This people-centric framework is beneficial in 3 ways:
1. There is a clear definition of what 'great' looks like at Baringa, which can steer leaders in the right direction whenever decisions need to be made as they grow;
2. Employees get an instant understanding of exactly how their leaders are putting their people first;
3. Baringa is a listening organisation, continuously learning, improving and launching new people initiatives in response to the feedback crowdsourced regularly through multiple channels.
Every 3 years, Baringa updates their vision and strategy to ensure it stays relevant and current. In 2023, they launched Vision 2030, their most ambitious yet, aligning their mission, their strategy to their priorities going forward. Baringa engaged with their employees throughout this process.
During the year long visioning project, Baringa held workshops with over 350 employees across all levels and in their offices across the world. The output was 700+ ideas, which were collated and pressure-tested across the business, ultimately shaping the 5 core pillars of their Vision.
Collaborating on the strategy also allowed Baringa to gather the invaluable experiences and collective memory of those colleagues who hold longer tenures and have been with the firm through different growth phases.
By encouraging colleagues to embrace and engage in the evolution of the firm, Baringa supported their entire workforce to stay connected to the company’s core mission as they moved through the last 24 years.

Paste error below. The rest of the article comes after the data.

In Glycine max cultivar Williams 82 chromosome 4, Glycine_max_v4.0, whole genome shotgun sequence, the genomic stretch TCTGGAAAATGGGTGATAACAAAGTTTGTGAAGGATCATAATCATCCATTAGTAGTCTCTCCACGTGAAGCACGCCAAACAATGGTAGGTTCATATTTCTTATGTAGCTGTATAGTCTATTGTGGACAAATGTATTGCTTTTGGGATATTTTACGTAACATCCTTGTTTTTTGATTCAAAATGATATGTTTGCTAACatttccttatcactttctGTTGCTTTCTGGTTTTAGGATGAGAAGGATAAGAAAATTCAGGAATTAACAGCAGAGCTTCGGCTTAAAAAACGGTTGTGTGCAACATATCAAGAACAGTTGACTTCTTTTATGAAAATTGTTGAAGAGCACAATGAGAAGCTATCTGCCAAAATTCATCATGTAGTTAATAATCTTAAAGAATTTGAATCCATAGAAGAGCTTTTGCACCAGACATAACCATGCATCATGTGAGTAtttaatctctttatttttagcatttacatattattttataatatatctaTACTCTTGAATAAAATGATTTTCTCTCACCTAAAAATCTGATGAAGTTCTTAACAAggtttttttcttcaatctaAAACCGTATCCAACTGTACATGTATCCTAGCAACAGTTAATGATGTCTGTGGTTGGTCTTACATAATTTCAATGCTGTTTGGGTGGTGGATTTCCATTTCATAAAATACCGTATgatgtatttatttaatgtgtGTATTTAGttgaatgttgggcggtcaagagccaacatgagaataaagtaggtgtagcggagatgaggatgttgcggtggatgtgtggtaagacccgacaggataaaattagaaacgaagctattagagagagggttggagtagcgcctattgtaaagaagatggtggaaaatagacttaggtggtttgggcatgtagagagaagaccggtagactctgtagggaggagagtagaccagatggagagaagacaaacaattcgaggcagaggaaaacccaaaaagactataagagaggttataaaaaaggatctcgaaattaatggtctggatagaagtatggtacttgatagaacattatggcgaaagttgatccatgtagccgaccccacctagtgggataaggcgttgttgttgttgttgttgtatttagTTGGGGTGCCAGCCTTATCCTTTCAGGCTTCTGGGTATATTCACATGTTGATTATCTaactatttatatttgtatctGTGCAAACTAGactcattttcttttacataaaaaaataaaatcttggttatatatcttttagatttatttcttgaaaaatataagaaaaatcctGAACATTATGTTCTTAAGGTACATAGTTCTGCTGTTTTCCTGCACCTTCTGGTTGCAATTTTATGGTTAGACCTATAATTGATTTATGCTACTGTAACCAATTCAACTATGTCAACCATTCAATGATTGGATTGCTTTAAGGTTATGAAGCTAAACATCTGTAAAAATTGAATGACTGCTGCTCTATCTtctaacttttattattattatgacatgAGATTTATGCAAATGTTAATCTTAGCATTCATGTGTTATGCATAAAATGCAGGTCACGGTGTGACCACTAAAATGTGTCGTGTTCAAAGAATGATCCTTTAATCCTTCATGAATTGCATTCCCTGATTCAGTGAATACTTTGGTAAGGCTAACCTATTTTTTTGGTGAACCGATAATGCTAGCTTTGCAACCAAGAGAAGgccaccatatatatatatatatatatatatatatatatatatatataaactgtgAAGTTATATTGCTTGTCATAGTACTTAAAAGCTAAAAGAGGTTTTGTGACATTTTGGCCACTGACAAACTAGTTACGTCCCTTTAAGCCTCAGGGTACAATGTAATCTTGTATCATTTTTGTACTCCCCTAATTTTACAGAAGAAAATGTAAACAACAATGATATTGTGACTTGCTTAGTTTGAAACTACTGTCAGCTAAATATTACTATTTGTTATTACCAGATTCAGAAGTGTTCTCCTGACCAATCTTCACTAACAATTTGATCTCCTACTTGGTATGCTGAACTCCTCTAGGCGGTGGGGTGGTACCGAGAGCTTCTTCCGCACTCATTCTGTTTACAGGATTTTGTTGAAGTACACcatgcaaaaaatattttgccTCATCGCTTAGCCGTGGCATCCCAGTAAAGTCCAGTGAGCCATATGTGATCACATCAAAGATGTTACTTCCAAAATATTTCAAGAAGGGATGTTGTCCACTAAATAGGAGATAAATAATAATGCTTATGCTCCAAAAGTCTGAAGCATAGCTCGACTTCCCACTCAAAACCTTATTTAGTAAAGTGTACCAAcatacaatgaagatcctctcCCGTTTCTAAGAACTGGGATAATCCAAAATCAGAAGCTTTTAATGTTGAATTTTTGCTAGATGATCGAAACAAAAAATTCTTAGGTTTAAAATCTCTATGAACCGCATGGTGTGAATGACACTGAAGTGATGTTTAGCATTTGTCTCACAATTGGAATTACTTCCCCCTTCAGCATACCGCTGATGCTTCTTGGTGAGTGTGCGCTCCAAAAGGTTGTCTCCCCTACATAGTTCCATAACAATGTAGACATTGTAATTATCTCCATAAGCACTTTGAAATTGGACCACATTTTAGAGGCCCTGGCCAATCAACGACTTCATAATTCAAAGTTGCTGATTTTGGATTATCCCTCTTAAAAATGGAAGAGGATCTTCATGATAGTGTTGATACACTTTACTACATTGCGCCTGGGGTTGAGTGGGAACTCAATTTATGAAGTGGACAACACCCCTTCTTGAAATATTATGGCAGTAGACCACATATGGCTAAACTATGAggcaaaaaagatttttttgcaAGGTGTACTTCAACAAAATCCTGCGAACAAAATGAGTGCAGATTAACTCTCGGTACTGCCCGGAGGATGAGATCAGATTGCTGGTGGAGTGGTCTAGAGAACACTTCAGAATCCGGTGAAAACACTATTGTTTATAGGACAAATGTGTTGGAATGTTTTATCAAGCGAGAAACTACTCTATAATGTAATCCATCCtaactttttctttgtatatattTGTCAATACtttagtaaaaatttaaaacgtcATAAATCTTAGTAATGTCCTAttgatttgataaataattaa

“My colleagues are committed and enthusiastic about their work which makes it easy for me to reciprocate with the same energy – it's the team that motivates me to work here, and the support offered by Baringa through its diversity networks, especially Embrace (supporting our LGBTQ community).”
– Zoe Salonitides, Principal Product Owner, Digital Workplace; and Internal Client Service Star Award winner.
3. Ask the right questions
During 2015 to 2016, Baringa experienced major people growth in the UK – increasing its headcount by nearly 25% as the workforce grew from 405 to 501 employees over 12 months. And by 2023, had almost doubled to 1,535 employees.
“When companies grow, they can feel pressure to make decisions quickly, and often a poor decision can result in significant setbacks,” says Claire Knights, Director of Growth and Recognition at Great Place To Work UK.
“A key question Baringa’s leaders asked themselves in 2015 was: ‘How do we evolve, develop and maintain our culture as we grow?. They still ask themselves this question today. Baringa had recognised their culture would be the glue that could keep the team together and reduce the risk of leaders making mistakes that could impact employees’ experience during a time that can be as nerve-wracking as it is exciting.”
In 2018, Baringa was nearing the 600 employees mark, and decided to modify their questions to meet the changing needs of their expanding workforce.